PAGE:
It’s one of the biggest things we hear our students saying: “I want to buy the [insert name of piece of gear here], but I’m scared they’ll make another one soon and mine will be out of date. Should I wait?”
The fear is for many reasons. Regarding the possibility of “replacement” kit coming out for something under consideration, students ask us:
- Won’t the “old” one become obsolete, and need replacing soon (like older phones not running the latest OS, for instance)?
- Won’t a “new” one have great new features my old one doesn’t have?
- Won’t my current one drop in price as soon as a new one comes out, making it harder to sell it for decent money?
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It’s no wonder people want to make sure that when they invest in a piece of gear, it’ll remain the “latest” version for at least a while.
But is this the right way of thinking? For instance, looking at the above:
- “Old” gear does become obsolete, sure, but usually not for many, many years, and so this isn’t really a big consideration – DJ gear isn’t like mobile phones, which stop working after a few years due to OS updates
- Gear manufacturers are coming up with “new” features all the time (they have to to stay in business) – but DJing changes very slowly. Most pro DJs actually prefer their gear NOT to change
- Whether or not a piece of DJ gear is worth more or less on the second-hand market when you come to sell it should be a small consideration. You’re buying it to keep it and use it, not to make money on it!
Lifecycle of DJ gear
There was a time, maybe ten years ago, when there was a lot of change in DJ gear – digital DJing was just coming to the fore, the “controller revolution” was happening, and things were moving pretty quickly.
But nowadays, the gear market is pretty much “mature”. New features tend to be in software, or music distribution (think streaming), not in hardware.
There has also been a lot of consolidation, with just the three big brands driving nearly all sales of digital hardware: Pioneer DJ (high and low-end gear), Denon DJ (a challenger to Pioneer DJ in the high end), and Numark (very popular lower-end gear). Let’s consider all three:
- Numark’s kit really doesn’t change much. It all works with Serato DJ, and all of that gear will do so for many years to come
- Pioneer DJ’s club and club-style systems are highly conservative in layout and features by design, so as not to alienate pro DJs, and so don’t tend to date quickly. The lower-end systems all copy this, sometimes with gimmicky features (you can take or leave those, anyway)
- Denon DJ is innovating fast, but seems to have realised that in order to gain market share, it has to support its older gear, something it has not always done well in the past. We expect all modern “Denon DJ Prime” gear to work well for many years to come.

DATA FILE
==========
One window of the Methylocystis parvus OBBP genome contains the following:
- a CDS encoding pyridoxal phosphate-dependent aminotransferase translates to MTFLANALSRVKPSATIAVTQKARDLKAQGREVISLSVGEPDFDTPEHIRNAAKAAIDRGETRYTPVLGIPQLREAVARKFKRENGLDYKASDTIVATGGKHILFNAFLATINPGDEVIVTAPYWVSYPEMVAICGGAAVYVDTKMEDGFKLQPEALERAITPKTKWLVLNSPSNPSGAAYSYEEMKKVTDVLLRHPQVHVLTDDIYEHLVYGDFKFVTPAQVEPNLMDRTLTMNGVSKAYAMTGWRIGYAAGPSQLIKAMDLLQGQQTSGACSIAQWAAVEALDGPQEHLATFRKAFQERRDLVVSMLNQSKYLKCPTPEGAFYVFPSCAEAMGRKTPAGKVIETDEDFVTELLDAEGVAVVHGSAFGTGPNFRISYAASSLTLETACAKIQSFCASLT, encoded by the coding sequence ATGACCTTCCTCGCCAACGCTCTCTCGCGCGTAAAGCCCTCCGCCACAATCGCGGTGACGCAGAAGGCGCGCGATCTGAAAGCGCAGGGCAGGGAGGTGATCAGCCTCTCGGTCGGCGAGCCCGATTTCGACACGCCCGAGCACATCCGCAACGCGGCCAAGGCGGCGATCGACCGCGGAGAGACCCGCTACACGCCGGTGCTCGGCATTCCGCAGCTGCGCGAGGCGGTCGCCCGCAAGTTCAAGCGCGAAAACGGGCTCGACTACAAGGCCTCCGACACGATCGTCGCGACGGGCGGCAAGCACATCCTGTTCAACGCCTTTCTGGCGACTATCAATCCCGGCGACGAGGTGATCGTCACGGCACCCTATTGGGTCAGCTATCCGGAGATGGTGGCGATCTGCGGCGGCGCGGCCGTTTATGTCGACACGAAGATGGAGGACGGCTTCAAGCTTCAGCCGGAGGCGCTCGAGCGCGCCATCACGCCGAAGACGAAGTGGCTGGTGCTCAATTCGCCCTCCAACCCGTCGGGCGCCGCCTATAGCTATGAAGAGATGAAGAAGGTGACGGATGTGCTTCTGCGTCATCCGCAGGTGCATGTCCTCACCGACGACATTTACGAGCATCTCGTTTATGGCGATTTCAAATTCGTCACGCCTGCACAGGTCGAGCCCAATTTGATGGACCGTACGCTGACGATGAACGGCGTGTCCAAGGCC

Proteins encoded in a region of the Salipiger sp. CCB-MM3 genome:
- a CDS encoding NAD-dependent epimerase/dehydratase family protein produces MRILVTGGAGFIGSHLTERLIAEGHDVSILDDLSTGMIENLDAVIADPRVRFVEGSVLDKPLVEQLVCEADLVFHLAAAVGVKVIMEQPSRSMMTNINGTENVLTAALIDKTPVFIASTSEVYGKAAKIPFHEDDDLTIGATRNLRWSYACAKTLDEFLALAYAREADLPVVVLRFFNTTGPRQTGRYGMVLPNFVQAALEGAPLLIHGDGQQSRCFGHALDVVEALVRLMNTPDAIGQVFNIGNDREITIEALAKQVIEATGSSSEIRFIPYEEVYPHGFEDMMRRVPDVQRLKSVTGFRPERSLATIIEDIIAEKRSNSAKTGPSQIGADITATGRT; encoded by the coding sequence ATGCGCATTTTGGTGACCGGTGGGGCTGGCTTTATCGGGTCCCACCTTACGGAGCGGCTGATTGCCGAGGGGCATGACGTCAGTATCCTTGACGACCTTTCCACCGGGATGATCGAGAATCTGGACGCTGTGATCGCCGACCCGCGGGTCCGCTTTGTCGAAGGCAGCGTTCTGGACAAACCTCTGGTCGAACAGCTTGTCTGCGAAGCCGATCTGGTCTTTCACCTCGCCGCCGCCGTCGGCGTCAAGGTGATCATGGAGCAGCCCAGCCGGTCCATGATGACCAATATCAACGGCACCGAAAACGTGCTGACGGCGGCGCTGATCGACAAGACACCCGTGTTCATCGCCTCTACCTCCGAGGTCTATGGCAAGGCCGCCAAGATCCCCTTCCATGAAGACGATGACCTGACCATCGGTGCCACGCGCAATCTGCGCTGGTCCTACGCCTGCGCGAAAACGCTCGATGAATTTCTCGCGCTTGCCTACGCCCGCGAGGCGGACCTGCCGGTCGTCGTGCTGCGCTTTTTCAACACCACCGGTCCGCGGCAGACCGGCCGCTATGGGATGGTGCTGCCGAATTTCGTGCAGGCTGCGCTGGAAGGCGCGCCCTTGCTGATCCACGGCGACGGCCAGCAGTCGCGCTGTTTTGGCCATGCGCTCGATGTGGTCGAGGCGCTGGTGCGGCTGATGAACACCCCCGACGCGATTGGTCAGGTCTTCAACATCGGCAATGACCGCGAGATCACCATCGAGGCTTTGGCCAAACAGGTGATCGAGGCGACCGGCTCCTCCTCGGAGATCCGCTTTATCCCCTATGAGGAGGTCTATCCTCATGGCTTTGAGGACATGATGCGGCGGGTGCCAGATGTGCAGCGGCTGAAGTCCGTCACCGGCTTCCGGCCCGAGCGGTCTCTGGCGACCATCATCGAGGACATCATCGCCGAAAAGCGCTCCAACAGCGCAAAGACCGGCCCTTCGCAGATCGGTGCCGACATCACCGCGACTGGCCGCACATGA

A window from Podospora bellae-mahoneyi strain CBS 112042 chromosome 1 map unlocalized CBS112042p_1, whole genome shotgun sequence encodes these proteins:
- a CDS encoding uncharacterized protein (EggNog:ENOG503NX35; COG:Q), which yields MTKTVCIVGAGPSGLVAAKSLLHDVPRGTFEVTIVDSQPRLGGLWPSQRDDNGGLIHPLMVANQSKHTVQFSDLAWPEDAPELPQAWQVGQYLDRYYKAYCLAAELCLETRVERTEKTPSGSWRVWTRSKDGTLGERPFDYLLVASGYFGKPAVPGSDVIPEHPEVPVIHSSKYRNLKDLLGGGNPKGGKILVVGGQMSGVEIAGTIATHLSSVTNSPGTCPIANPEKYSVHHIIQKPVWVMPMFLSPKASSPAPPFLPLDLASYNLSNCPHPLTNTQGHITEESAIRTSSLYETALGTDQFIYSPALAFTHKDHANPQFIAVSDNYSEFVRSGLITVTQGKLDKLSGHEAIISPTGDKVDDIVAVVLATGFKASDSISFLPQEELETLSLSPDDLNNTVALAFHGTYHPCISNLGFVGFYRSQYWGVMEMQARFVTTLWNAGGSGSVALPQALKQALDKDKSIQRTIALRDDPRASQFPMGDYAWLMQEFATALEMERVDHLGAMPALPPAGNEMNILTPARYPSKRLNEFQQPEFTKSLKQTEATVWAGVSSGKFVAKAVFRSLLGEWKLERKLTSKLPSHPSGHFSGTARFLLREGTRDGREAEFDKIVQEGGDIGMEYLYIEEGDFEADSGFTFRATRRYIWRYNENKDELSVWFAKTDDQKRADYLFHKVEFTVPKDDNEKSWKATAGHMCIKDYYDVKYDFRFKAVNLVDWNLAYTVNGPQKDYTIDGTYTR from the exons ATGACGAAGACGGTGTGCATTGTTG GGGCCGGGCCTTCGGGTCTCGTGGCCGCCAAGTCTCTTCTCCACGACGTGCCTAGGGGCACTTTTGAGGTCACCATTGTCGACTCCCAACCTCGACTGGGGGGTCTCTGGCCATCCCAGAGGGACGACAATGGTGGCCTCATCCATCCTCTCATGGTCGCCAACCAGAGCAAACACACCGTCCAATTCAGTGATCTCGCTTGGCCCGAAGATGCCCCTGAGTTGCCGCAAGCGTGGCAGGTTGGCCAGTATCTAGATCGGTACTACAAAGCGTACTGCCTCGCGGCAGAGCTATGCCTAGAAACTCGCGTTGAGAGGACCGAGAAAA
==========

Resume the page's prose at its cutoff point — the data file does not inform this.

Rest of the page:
And as far as other types of gear goes – turntables, mixers, headphones, speakers and so on – these things really never change. You can happily mix on 20-year-old equipment of these types, so no worries there.
Figuring out how old gear is
Still, you probably don’t want to buy gear only for it to be “replaced” the next day.
To get a sense of how old the piece of gear you’re interested in is, use our reviews. We always add a “released” date to our reviews, so when you’re playing with our gear chooser, just keep an eye on that.
If it was launched within the last two or three years, you’re fine – and often, even longer is cool too (I’d buy a Pioneer DDJ-1000 brand new today, for instance, and that is already a relatively old controller.)
You could also search for the gear you’re interested in on Amazon, and the big stores in your country. If it is hard to find, it is either very new, or very old and no longer widely available. If it seems in plentiful supply, you can be pretty sure the manufacturer is treating it as “current”.
Want more help? Grab your free download: The Digital DJ Gear Buyer’s Guide
And finally, check the manufacturer’s website to see how much they are pushing that item. Is it already listed as “legacy”? Or is it front and centre?
Turning gear age to your advantage
Instead of worrying about whether what you’re about to buy will shortly be replaced, use any knowledge you have to your advantage! Keep an eye on the Digital DJ Tips news pages to see when new models are announced. As soon as you get an idea a piece of equipment is to be superseded, use that information as a bargaining tool to get a discount on it.
Read this next: What DJ Gear Is Worth Spending Extra Money On?
And remember, you could always buy second-hand: If you do this, you can probably sell the gear for what you paid for it if it isn’t for you or you just fancy a change, and so you take a lot of the worry away. “Last year’s model” second-hand is often a smart way to buy DJ gear.
I think it’s worthwhile remembering that in truth, DJing is not about the gear. It is about what you do with it. (Remember what I said at the beginning about how most pro DJs DO NOT want to change their gear?)
Any gear you buy that’s up-to-date today will serve you well for the next five years, minimum. And the gear you’ve got now, whatever it is, will probably continue to serve you tomorrow just as well as it did today.
Buying a new piece of gear to replace your nearly new piece of gear is not going to improve your DJing, get you more gigs, or improve your music taste. Resist it!
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Instead, we recommend DJs buy a small controller when starting out (we don’t recommend spending too much for your first device). Then, when you’re ready, upgrade to something “pro”.
Forget timings. Sure, do the research using the ideas above. But then, get what you need, when you need it.
And once you’re done, double-down on learning the skills, collecting the music, improving your performances and having fun! The gear is just a tool to get you there.